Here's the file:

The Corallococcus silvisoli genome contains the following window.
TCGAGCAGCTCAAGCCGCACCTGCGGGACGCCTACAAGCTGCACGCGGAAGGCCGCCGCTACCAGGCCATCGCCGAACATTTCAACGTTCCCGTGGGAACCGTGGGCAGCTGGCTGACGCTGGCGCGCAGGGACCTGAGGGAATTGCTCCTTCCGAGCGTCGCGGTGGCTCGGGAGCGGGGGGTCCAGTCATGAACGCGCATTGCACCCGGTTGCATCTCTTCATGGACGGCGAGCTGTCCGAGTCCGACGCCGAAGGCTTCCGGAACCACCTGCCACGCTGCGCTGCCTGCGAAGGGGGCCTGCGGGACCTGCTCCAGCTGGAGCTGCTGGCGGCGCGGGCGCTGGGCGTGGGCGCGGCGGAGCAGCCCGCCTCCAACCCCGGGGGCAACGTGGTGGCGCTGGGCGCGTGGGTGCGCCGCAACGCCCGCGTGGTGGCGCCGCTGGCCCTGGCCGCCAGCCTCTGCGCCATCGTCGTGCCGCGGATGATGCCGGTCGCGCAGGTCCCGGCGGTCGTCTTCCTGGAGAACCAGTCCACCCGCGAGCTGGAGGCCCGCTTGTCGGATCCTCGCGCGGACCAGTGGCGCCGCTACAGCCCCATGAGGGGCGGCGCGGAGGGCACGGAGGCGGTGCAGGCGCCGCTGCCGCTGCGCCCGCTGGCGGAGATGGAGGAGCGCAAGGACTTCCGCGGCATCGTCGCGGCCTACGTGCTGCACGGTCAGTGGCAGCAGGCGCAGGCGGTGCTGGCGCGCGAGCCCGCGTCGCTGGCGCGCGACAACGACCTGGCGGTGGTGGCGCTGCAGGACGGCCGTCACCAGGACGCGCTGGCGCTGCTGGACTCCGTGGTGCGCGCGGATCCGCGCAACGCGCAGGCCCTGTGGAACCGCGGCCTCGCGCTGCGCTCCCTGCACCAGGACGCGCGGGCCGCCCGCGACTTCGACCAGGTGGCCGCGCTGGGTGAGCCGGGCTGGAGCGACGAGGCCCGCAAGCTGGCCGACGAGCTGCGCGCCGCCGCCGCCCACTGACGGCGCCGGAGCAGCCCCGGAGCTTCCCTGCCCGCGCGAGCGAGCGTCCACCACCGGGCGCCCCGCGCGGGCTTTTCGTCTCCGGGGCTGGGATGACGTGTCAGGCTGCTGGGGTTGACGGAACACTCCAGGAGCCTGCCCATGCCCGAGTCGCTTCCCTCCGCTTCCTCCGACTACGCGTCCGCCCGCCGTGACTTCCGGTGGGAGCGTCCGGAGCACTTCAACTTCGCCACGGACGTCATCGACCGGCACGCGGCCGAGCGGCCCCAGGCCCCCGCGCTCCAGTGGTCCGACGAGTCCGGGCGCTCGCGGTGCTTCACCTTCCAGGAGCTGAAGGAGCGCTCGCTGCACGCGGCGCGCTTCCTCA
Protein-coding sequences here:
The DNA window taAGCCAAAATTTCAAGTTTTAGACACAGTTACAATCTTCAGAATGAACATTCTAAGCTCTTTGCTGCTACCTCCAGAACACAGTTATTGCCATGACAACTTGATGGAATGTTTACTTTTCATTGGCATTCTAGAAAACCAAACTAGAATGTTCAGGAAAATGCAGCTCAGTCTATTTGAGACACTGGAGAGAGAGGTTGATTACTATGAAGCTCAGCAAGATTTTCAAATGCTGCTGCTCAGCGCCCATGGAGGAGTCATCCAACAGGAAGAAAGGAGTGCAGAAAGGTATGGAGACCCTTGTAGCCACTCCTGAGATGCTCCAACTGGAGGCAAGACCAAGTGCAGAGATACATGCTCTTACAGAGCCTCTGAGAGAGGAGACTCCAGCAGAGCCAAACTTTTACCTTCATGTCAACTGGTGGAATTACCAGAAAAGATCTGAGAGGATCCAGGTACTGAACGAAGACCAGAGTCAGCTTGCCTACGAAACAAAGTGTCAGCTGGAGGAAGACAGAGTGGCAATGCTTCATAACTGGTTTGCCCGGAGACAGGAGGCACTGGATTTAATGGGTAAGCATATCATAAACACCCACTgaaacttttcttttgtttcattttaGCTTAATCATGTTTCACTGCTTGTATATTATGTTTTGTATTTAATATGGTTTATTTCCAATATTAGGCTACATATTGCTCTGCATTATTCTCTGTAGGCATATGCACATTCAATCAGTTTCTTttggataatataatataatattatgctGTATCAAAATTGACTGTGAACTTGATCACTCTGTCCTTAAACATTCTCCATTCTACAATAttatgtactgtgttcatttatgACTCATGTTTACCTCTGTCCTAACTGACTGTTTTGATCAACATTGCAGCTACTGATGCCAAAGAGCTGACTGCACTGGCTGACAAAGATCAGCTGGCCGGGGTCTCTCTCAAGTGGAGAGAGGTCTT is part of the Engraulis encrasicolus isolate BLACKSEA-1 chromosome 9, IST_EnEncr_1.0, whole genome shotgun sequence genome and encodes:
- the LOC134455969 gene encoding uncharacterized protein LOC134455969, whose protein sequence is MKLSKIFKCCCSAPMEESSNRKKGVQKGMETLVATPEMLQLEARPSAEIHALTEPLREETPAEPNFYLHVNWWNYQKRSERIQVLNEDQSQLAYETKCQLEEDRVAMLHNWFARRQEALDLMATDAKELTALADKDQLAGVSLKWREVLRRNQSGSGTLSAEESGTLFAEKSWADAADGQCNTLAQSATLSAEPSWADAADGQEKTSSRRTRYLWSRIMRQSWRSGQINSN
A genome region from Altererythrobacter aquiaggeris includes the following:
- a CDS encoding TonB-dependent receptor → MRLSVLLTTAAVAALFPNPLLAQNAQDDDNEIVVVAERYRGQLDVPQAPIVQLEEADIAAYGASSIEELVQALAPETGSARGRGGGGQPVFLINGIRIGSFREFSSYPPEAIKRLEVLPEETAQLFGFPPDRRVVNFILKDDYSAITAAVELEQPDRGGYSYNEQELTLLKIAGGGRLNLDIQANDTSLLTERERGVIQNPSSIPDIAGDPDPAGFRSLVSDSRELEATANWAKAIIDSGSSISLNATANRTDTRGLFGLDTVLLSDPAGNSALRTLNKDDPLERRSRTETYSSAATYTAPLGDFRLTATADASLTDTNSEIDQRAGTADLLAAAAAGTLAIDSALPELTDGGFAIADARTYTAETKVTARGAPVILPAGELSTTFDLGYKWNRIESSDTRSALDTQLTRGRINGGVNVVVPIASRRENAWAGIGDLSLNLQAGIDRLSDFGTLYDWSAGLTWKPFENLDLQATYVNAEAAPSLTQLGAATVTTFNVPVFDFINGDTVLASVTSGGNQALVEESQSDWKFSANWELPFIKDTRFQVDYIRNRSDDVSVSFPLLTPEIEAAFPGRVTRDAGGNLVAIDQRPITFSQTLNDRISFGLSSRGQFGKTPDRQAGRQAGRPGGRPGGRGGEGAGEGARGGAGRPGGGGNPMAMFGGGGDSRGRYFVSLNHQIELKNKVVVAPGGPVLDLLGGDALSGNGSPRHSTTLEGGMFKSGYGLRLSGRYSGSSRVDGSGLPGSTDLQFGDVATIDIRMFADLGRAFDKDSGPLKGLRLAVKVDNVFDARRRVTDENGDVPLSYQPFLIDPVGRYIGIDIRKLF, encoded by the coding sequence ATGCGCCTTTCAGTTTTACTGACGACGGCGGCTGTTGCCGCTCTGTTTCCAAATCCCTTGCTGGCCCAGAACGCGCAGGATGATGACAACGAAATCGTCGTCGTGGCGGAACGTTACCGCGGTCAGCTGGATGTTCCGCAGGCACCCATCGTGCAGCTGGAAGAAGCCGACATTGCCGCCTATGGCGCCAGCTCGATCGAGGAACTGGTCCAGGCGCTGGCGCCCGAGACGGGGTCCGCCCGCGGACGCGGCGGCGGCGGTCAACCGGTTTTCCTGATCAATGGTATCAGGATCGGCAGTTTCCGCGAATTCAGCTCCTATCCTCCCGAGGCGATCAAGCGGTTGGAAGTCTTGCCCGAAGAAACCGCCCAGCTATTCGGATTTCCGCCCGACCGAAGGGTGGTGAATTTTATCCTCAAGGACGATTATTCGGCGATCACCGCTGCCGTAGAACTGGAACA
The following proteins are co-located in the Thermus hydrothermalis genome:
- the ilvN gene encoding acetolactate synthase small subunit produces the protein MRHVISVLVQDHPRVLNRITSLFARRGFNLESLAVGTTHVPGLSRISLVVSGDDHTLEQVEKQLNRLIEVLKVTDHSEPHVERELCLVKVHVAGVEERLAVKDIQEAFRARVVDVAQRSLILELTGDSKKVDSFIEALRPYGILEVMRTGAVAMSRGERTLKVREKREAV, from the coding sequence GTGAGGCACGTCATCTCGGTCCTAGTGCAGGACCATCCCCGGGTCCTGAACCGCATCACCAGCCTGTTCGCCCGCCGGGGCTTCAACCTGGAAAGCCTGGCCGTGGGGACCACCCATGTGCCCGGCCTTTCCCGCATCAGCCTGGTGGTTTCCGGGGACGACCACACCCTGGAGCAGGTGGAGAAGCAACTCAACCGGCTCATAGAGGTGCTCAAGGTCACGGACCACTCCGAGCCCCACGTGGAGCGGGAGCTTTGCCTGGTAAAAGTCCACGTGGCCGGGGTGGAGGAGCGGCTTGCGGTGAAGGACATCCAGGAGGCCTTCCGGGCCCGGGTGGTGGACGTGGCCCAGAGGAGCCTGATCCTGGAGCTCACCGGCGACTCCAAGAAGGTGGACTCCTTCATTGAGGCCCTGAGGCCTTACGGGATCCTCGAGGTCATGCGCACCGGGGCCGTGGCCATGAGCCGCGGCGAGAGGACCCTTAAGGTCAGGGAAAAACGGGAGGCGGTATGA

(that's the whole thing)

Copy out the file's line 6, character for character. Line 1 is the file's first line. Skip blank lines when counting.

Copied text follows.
A genome region from Altererythrobacter aquiaggeris includes the following: